Your urinary tract is a network of organs that produces, stores and eliminates fluid, toxins and other substances from your body. While a healthy urinary tract serves you well by reducing your risk for certain diseases and helping you to recovery faster from illnesses you acquire, an injured, infected or diseased urinary tract can cause pain, frequent urination and other problems. In addition to proper hygiene and medical treatments, when necessary, a nutritious diet can help heighten urinary health.
Fruits and Vegetables
Fruits and vegetables are prime sources of antioxidants -- nutrients that promote your body's ability to defend itself from infections and disease. According to a report published in the "Scandinavian Journal of Urology and Nephrology" in September 2008, yellow-orange vegetables, carrots in particular, cruciferous vegetables and citrus fruits, provide protection from bladder cancer. Cruciferous vegetables include broccoli, cauliflower, cabbage and Brussels sprouts. Blueberries and cranberries contain substances that may help keep harmful bacteria from binding to your bladder tissue and prevent or reduce UTI symptoms. (See References 2) Unsweetened cranberry juice may provide similar benefits.
Yogurt and Kefir
Yogurt and kefir contain helpful, or "friendly," bacteria called probiotics. According to "Basic Health Publications User's Guide to Probiotics" by Earl Mindell, probiotics help restore proper bacterial balance in your urinary tract and inhibit the growth of potentially illness-causing toxins. Because of these attributes, consuming yogurt and/or kefir routinely may help prevent fungal infections and other infections in your urinary tract. While additional research is needed, according to Mindell, consuming probiotics during the course of antibiotic treatment -- a common UTI and yeast infection trigger -- may lower your risk for infections. For best results, select yogurt and kefir that list "live active cultures," such as L. acidophilus, as ingredients.
Whole grains are grain that have retained all fiber and nutrient-rich parts of the grain. Consuming more fiber-rich foods, such as whole grains, and fewer refined foods, such as white bread, may help reduce UTI symptoms, according to the University of Maryland Medical Center. Whole grains also provide antioxidants, such as vitamin E and selenium, which may provide protection from bladder cancer and other illnesses. Examples of nutritious whole grain foods include 100 percent whole grain breads, pasta and cold cereals, steel-cut oatmeal, brown rice, wild rice, pearled barley, quinoa and air-popped popcorn. To lower your risk for certain forms of kidney stones -- hard, often severely painful, deposits in your urinary tract -- replace salty snacks, such as potato chips and pretzels, with whole grains.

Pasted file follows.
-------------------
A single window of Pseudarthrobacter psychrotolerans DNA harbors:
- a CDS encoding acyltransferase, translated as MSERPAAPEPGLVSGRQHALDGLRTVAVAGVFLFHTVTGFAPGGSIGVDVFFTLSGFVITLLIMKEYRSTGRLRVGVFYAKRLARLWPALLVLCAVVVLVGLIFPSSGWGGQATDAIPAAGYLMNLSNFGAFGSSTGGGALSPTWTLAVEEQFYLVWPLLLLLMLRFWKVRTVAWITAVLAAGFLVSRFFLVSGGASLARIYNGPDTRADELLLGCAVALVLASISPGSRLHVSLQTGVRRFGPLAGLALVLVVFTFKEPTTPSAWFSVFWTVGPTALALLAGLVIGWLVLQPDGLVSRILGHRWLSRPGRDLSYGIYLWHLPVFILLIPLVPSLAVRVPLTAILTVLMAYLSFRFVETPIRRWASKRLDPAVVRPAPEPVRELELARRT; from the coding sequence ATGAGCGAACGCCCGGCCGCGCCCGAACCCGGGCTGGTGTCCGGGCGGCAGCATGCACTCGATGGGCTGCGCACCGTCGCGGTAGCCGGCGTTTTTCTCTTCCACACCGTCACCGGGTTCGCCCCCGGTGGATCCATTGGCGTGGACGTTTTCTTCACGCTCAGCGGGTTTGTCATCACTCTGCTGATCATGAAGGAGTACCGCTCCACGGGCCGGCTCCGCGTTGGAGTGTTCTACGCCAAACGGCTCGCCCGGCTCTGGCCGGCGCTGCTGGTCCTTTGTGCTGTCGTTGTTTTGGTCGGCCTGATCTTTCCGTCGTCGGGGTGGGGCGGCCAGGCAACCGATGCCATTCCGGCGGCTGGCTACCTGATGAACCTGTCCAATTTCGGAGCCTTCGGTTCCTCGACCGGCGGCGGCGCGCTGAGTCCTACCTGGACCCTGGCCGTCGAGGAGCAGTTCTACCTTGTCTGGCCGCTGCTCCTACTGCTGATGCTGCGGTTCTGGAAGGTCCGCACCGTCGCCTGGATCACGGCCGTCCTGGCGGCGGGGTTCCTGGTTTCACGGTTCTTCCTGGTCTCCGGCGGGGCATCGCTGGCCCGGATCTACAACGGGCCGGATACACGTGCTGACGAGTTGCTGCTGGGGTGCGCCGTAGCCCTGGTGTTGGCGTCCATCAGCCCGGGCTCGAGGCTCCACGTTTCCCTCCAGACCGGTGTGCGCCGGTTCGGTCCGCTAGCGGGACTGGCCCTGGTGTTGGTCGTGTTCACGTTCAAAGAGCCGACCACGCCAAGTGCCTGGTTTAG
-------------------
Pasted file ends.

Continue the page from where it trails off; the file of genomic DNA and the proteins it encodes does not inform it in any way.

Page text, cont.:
Legumes, such as beans, lentils and split peas, are some of the top dietary sources of fiber. As protein-rich foods, they also provide nutritious alternatives to meat and seafood. While meat and seafood can suit a typical healthy diet, animal-derived protein can increase uric acid levels in your diet -- a risk factor for uric acid kidney stones. MayoClinic.com recommends limiting protein in your diet as one useful dietary step for preventing kidney stones. Nutritious legume-based dishes include lentil soup, split pea soup, low-fat vegetarian chili and burgers, chilled bean salad, hummus and edamame -- steamed soybeans.
- "Scandinavian Journal of Urology and Nephrology"; Nutrition, Total Fluid and Bladder Cancer; M Brinkman, MP Zeegers; Aug. 2008
- University of Maryland Medical Center: Urinary Tract Infection in Women
- "Basic Health Publications User's Guide to Probiotics"; Earl Mindell; 2004
- MayoClinic.com: Urine Color: Prevention
- National Kidney and Urologic Diseases Information Clearinghouse: Diet for Kidney Stone Prevention